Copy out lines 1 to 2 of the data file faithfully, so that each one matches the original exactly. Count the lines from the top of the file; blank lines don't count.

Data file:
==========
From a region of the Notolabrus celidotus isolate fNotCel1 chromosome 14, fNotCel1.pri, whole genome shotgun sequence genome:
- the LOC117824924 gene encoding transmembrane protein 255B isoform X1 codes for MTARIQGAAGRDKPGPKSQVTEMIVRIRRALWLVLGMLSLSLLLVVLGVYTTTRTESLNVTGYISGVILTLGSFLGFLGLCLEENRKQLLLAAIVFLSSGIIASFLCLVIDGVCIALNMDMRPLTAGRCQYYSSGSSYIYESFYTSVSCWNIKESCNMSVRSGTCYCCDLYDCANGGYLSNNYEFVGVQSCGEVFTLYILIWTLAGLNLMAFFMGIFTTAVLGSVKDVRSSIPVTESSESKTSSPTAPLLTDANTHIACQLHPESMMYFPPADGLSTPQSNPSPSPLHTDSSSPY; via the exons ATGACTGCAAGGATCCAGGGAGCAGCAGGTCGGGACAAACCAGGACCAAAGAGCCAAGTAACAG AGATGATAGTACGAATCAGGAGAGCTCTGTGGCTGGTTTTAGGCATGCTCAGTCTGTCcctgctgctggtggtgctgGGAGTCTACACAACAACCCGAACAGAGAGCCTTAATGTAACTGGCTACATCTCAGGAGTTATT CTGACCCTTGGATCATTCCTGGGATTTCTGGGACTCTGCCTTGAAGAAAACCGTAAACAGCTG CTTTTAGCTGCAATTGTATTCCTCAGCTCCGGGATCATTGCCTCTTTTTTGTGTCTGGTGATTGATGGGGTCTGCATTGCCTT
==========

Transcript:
From a region of the Notolabrus celidotus isolate fNotCel1 chromosome 14, fNotCel1.pri, whole genome shotgun sequence genome:
- the LOC117824924 gene encoding transmembrane protein 255B isoform X1 codes for MTARIQGAAGRDKPGPKSQVTEMIVRIRRALWLVLGMLSLSLLLVVLGVYTTTRTESLNVTGYISGVILTLGSFLGFLGLCLEENRKQLLLAAIVFLSSGIIASFLCLVIDGVCIALNMDMRPLTAGRCQYYSSGSSYIYESFYTSVSCWNIKESCNMSVRSGTCYCCDLYDCANGGYLSNNYEFVGVQSCGEVFTLYILIWTLAGLNLMAFFMGIFTTAVLGSVKDVRSSIPVTESSESKTSSPTAPLLTDANTHIACQLHPESMMYFPPADGLSTPQSNPSPSPLHTDSSSPY; via the exons ATGACTGCAAGGATCCAGGGAGCAGCAGGTCGGGACAAACCAGGACCAAAGAGCCAAGTAACAG AGATGATAGTACGAATCAGGAGAGCTCTGTGGCTGGTTTTAGGCATGCTCAGTCTGTCcctgctgctggtggtgctgGGAGTCTACACAACAACCCGAACAGAGAGCCTTAATGTAACTGGCTACATCTCAGGAGTTATT CTGACCCTTGGATCATTCCTGGGATTTCTGGGACTCTGCCTTGAAGAAAACCGTAAACAGCTG CTTTTAGCTGCAATTGTATTCCTCAGCTCCGGGATCATTGCCTCTTTTTTGTGTCTGGTGATTGATGGGGTCTGCATTGCCTT